Your Gifts at Work
Scholarship. Artistic Excellence. Community Engagement.
These hallmarks are at the heart of the museum’s vision to serve as a worldwide-renowned innovative cultural institution; an educational beacon in the region, country, and world; and a local economic driver. Philanthropy is critical to the museum’s ability to advance this vision. Whether it is a special one-time gift for an indentified project or an annual contribution to help offset general operational needs, your generosity helps the Cleveland Museum of Art remain free and to:
- Share its world-renowned collection of more than 45,000 objects spanning 6,000 years of achievement in the arts
- Attract and educate scholars on a global level, advancing the highest caliber of training and study
- Offer innovative educational programs to a broad range of visitors, including more than 100,000 students each year
- Develop innovative special exhibitions that engage the public and sustain the reputation of the museum as one of the world’s most significant art museums
- Enhance the region’s economy and quality of life, making the community a more attractive place to live and work, and annually generating $140–150 million in economic activity within Cuyahoga County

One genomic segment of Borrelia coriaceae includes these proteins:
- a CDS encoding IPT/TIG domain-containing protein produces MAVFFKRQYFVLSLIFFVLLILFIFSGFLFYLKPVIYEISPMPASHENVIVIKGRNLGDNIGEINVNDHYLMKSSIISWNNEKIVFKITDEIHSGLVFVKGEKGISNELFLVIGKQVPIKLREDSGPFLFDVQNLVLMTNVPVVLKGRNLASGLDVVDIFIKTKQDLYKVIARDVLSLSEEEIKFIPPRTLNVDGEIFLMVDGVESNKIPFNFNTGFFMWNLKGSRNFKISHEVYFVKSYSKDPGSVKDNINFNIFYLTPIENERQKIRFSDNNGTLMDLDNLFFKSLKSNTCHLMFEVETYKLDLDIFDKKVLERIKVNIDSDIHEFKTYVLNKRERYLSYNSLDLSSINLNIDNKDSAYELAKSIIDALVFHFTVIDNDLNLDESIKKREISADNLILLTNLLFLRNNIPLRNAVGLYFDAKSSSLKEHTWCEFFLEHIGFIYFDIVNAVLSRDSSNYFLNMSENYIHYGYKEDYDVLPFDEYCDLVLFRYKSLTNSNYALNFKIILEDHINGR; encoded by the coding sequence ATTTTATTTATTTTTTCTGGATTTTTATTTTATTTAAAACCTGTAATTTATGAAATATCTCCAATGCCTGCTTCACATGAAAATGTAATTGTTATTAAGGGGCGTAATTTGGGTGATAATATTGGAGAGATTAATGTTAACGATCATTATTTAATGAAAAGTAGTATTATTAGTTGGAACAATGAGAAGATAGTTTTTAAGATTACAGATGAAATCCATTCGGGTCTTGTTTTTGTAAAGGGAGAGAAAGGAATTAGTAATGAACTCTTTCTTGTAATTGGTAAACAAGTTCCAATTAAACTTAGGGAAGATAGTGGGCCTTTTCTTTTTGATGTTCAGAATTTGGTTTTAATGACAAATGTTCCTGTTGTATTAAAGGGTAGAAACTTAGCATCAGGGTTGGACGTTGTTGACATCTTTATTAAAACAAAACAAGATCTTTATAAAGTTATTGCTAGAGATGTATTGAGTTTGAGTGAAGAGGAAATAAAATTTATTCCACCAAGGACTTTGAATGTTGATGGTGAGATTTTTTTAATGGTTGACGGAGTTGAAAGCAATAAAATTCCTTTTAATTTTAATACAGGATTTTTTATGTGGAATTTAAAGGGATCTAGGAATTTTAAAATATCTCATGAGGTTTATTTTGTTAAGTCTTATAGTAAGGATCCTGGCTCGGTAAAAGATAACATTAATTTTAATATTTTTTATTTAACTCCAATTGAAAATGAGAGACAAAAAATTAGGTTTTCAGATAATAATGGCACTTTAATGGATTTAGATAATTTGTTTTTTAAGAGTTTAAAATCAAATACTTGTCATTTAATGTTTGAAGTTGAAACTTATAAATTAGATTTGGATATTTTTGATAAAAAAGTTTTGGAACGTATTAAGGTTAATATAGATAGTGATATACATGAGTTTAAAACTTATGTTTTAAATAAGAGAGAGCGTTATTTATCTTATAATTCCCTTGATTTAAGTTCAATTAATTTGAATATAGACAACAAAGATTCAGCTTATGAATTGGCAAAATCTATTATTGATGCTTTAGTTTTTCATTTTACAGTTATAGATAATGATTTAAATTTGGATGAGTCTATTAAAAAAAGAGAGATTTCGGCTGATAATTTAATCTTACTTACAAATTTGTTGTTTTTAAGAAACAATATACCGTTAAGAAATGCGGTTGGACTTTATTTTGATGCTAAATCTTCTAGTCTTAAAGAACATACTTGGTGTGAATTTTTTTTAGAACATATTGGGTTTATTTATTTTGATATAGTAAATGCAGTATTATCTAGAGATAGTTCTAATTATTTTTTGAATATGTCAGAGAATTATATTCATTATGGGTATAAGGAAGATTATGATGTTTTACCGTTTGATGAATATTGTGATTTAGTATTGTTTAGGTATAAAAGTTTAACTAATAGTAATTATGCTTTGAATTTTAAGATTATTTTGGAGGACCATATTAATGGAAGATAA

We are most grateful to the many individuals, corporations, and foundations that invest in supporting these three areas of the museum’s mission. Highlighted below are a few examples of how recent funding has allowed us to expand and support these areas.
The Dr. John and Helen Collis Lecture—The annual Dr. John and Helen Collis Lecture brings nationally and internationally recognized experts in the field of art history and archeology to discuss new scholarship, museum exhibitions, and archaeological discoveries. Topics alternate between Ancient Greek and Byzantine art every other year.
The annual Dr. John and Helen Collis Lecture is made possible through the Dr. John and Helen Collis Family Endowment. The endowment is the first of its kind at the museum, as it presents an annual lecture dedicated to a particular art historical emphasis. Additional support for this lecture comes from the Hellenic Preservation Society (HPS) of Northeastern Ohio. HPS is a non-profit organization whose focus is to preserve the Hellenic legacy that will promote the Greek experience through education, collection, and preservation. Dr. John and Helen Collis are both members of the society.
Gallery One—This innovative gallery blends art, technology, and interpretation to inspire you to explore the museum’s permanent collection. Gallery One offers something for everyone—from those who are having their first art museum experience to frequent visitors.
Inside the gallery, you’ll have a chance to see real works of art from the museum’s collection, including masterpieces by Pablo Picasso, Auguste Rodin, Viktor Schreckengost, Giovanni Panini, and Chuck Close. Hands-on and technology-based activities give you the chance to explore these works of art like never before. Through fun games and facts, you’ll learn how works of art are made, where they come from, and why they are produced.